- Taiwan is pissed because someone who writes for the Venice Film festival identified Ang Lee's Lust, Caution and Alexi Tan's Blood Brothers as being from "Taiwan, China" while the Taiwanese art film Help Me Eros used just "Taiwan." However, the two films are actually Taiwan/China co-productions, so could someone have just gotten lazy with their slashes?

- Apparently this is how the Japanese distributor of Craig Brewer's Black Snake Moan decided to promote the film. Fitting or tasteless?

- Know how to tell that Jackie Chan is getting old? He's hurt himself again on the set of his latest movie, but this time is because he triggered an earlier injury from another movie. Those back pains are no joke at his age.

- Another addition to the Tokyo International Film festival is Jigyaku No Uta (or "Happily Ever After) starring Miki Nakatani and Hiroshi Abe. Naturally, Kaiju Shakedown already has more.

- Aubrey Lam, whose Twelve Nights is a personal favorite, has a new film coming out called "Anna and Anna" starring Karena Lam. However, its plot description of two women in difference places that look the same sound somewhat similar to The Double Life of Veronique.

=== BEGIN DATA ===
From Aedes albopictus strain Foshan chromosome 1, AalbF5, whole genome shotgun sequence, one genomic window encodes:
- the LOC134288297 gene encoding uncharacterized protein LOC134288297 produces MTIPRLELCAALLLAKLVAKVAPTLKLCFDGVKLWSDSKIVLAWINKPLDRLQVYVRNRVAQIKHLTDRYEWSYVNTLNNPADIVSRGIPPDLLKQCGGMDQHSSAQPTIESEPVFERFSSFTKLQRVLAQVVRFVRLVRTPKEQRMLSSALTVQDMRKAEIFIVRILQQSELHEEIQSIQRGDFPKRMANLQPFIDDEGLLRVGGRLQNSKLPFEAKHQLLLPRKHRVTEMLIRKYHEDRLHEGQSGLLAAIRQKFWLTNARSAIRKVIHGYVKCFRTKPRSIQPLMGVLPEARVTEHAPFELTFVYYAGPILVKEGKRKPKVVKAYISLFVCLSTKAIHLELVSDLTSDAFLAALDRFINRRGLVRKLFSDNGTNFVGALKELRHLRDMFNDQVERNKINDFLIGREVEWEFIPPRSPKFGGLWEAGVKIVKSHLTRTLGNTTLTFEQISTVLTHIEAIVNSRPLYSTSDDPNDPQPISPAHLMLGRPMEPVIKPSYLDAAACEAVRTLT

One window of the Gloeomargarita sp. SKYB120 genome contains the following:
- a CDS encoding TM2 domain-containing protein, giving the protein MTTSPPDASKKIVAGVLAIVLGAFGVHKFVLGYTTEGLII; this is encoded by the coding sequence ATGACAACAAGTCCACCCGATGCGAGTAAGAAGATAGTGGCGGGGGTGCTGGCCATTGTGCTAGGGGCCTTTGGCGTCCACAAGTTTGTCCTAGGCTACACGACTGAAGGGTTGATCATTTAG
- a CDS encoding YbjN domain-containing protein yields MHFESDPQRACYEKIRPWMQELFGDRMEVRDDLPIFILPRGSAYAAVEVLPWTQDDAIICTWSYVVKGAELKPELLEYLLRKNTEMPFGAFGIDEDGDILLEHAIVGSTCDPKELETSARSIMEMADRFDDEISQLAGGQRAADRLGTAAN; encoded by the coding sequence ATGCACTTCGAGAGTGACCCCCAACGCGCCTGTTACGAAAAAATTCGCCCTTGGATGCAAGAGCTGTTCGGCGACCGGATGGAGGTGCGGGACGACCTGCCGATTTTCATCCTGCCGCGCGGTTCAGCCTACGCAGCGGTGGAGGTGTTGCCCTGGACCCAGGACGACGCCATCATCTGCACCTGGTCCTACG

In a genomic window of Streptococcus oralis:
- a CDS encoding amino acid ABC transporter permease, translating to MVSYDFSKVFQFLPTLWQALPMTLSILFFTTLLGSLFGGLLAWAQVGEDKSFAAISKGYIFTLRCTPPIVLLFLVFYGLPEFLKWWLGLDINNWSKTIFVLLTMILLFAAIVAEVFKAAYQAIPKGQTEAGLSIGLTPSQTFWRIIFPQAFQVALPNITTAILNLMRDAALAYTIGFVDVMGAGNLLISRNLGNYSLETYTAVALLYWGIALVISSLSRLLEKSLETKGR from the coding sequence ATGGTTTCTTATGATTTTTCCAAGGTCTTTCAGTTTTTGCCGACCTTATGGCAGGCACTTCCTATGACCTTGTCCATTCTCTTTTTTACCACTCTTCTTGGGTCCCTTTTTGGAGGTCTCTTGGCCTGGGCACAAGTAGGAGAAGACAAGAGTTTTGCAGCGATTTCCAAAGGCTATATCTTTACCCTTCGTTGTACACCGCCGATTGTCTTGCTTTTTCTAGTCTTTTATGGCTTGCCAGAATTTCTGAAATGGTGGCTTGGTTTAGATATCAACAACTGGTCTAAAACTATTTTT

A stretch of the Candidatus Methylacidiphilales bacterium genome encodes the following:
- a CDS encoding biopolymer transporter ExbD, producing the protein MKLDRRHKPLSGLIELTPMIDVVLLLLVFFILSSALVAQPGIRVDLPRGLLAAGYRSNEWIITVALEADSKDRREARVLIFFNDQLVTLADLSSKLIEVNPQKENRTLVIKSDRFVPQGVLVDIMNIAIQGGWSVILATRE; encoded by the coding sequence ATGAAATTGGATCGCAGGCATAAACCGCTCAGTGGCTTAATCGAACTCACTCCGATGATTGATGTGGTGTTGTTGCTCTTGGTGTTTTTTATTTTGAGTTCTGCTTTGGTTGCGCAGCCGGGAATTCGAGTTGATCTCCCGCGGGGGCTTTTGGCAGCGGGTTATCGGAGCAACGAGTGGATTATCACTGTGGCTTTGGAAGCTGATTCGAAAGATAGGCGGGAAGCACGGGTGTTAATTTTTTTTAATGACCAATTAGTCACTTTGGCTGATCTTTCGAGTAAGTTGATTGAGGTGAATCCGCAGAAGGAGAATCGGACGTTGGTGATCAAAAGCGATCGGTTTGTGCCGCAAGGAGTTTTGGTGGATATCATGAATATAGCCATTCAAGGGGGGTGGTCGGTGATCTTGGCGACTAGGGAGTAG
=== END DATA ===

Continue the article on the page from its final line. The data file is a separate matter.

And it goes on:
The Golden Rock Box Office Report - 8/28/07

Sorry for the break yesterday (I actually did write something), but I'm back today with a news post later. But first, your Asian box office report.

- In Hong Kong, only 4 of the five openers made it to the top 10 on the Sunday box office top 10. Evan Almighty is on top, having made HK$1.09 million from 29 screens for an impressive 4-day total of HK$3.97 million. Next on the openers list is the sci-fi flop The Invasion. From 28 screens, the Nicole Kidman-starring remake made an OK HK$470,000 from 28 screens for 3rd place and a 4-day total of HK$1.85 million. Third is the Thai horror film Alone with HK$260,000 from 16 screens for a HK$1.18 million 4-day gross. 4th is the Japanese animated film The Girl Who Leapt Through Time, making HK$190,000 on 16 screens and a 4-day total of HK$600,000. It's hard to call this a disappointment, because it actually only did solid independent film numbers in Japan as well.

So what film does that left us? The John Woo-produced Blood Brothers! Because it's not even on the top 10, I can't even tell how much it made on Sunday (definitely less HK$150,000 on 20 screens that aren't even showing it all day), but Variety reports that it's only made HK$600,000 so far. At least it's doing pretty well in China, where they must love all that moralizing about brotherhood. Nevertheless, they already took down that huge billboard for the film at the Kowloon side of the Harbor Tunnel. Such a realistic world this is.